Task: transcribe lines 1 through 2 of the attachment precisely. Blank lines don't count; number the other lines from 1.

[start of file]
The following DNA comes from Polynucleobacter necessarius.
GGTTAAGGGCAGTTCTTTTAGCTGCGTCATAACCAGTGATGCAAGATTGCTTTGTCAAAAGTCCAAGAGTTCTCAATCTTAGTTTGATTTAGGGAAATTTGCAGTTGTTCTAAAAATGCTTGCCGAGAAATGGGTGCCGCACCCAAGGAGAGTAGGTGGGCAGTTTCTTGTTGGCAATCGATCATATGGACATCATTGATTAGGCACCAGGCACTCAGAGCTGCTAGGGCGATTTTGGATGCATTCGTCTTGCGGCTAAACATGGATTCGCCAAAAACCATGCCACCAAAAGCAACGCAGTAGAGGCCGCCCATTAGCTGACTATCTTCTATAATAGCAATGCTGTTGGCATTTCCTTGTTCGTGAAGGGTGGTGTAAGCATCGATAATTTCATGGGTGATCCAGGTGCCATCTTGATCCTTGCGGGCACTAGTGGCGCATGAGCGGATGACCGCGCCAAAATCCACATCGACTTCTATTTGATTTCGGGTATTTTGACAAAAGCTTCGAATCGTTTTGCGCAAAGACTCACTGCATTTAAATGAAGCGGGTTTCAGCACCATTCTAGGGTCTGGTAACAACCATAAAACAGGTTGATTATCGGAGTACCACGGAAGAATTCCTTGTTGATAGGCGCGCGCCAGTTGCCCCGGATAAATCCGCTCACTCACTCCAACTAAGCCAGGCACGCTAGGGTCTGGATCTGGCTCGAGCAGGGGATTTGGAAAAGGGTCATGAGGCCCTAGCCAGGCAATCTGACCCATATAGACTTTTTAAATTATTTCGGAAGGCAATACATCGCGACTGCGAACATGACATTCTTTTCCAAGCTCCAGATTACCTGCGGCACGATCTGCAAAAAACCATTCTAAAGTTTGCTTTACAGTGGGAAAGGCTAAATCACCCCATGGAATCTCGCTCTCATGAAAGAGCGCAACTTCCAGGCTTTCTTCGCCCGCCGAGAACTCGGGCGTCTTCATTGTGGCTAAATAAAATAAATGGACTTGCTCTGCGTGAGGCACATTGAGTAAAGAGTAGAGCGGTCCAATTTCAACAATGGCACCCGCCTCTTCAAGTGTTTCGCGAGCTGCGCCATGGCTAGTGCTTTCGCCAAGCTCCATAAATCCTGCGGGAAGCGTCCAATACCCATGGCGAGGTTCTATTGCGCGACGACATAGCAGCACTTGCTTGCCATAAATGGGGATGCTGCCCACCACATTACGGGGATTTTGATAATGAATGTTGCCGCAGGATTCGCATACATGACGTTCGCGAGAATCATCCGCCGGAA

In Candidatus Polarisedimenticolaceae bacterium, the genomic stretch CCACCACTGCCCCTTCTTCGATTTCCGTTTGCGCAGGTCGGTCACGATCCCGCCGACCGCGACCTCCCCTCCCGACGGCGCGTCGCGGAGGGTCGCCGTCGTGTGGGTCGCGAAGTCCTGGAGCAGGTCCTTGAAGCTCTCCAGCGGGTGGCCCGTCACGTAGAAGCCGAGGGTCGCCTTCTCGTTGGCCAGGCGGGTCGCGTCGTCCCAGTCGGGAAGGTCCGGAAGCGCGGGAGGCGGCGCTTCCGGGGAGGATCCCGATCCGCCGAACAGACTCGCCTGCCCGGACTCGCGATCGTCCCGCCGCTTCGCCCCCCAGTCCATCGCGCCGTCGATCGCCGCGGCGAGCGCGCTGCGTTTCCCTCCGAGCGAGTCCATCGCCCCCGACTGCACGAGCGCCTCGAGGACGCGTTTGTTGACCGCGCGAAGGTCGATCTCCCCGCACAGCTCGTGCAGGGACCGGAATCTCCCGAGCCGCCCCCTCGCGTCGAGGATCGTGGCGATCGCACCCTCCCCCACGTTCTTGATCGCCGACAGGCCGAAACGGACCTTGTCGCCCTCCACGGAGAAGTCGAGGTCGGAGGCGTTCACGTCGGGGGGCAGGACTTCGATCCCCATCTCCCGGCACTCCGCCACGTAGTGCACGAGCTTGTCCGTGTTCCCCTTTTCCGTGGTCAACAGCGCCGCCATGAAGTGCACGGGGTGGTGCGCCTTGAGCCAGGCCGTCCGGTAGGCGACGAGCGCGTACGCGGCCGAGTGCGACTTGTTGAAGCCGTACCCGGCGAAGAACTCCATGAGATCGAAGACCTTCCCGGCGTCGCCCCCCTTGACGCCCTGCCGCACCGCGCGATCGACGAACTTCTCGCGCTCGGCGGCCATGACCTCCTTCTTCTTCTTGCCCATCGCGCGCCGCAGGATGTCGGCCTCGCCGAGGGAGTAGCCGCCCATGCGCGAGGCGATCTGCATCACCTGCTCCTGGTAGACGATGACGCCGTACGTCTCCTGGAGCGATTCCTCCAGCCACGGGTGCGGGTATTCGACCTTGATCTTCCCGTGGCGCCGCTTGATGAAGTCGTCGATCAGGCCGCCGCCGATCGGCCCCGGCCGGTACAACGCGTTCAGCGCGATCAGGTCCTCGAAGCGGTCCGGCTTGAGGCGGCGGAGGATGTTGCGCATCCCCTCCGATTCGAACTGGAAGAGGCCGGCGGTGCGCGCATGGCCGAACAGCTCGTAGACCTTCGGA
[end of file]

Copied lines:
The following DNA comes from Polynucleobacter necessarius.
GGTTAAGGGCAGTTCTTTTAGCTGCGTCATAACCAGTGATGCAAGATTGCTTTGTCAAAAGTCCAAGAGTTCTCAATCTTAGTTTGATTTAGGGAAATTTGCAGTTGTTCTAAAAATGCTTGCCGAGAAATGGGTGCCGCACCCAAGGAGAGTAGGTGGGCAGTTTCTTGTTGGCAATCGATCATATGGACATCATTGATTAGGCACCAGGCACTCAGAGCTGCTAGGGCGATTTTGGATGCATTCGTCTTGCGGCTAAACATGGATTCGCCAAAAACCATGCCACCAAAAGCAACGCAGTAGAGGCCGCCCATTAGCTGACTATCTTCTATAATAGCAATGCTGTTGGCATTTCCTTGTTCGTGAAGGGTGGTGTAAGCATCGATAATTTCATGGGTGATCCAGGTGCCATCTTGATCCTTGCGGGCACTAGTGGCGCATGAGCGGATGACCGCGCCAAAATCCACATCGACTTCTATTTGATTTCGGGTATTTTGACAAAAGCTTCGAATCGTTTTGCGCAAAGACTCACTGCATTTAAATGAAGCGGGTTTCAGCACCATTCTAGGGTCTGGTAACAACCATAAAACAGGTTGATTATCGGAGTACCACGGAAGAATTCCTTGTTGATAGGCGCGCGCCAGTTGCCCCGGATAAATCCGCTCACTCACTCCAACTAAGCCAGGCACGCTAGGGTCTGGATCTGGCTCGAGCAGGGGATTTGGAAAAGGGTCATGAGGCCCTAGCCAGGCAATCTGACCCATATAGACTTTTTAAATTATTTCGGAAGGCAATACATCGCGACTGCGAACATGACATTCTTTTCCAAGCTCCAGATTACCTGCGGCACGATCTGCAAAAAACCATTCTAAAGTTTGCTTTACAGTGGGAAAGGCTAAATCACCCCATGGAATCTCGCTCTCATGAAAGAGCGCAACTTCCAGGCTTTCTTCGCCCGCCGAGAACTCGGGCGTCTTCATTGTGGCTAAATAAAATAAATGGACTTGCTCTGCGTGAGGCACATTGAGTAAAGAGTAGAGCGGTCCAATTTCAACAATGGCACCCGCCTCTTCAAGTGTTTCGCGAGCTGCGCCATGGCTAGTGCTTTCGCCAAGCTCCATAAATCCTGCGGGAAGCGTCCAATACCCATGGCGAGGTTCTATTGCGCGACGACATAGCAGCACTTGCTTGCCATAAATGGGGATGCTGCCCACCACATTACGGGGATTTTGATAATGAATGTTGCCGCAGGATTCGCATACATGACGTTCGCGAGAATCATCCGCCGGAA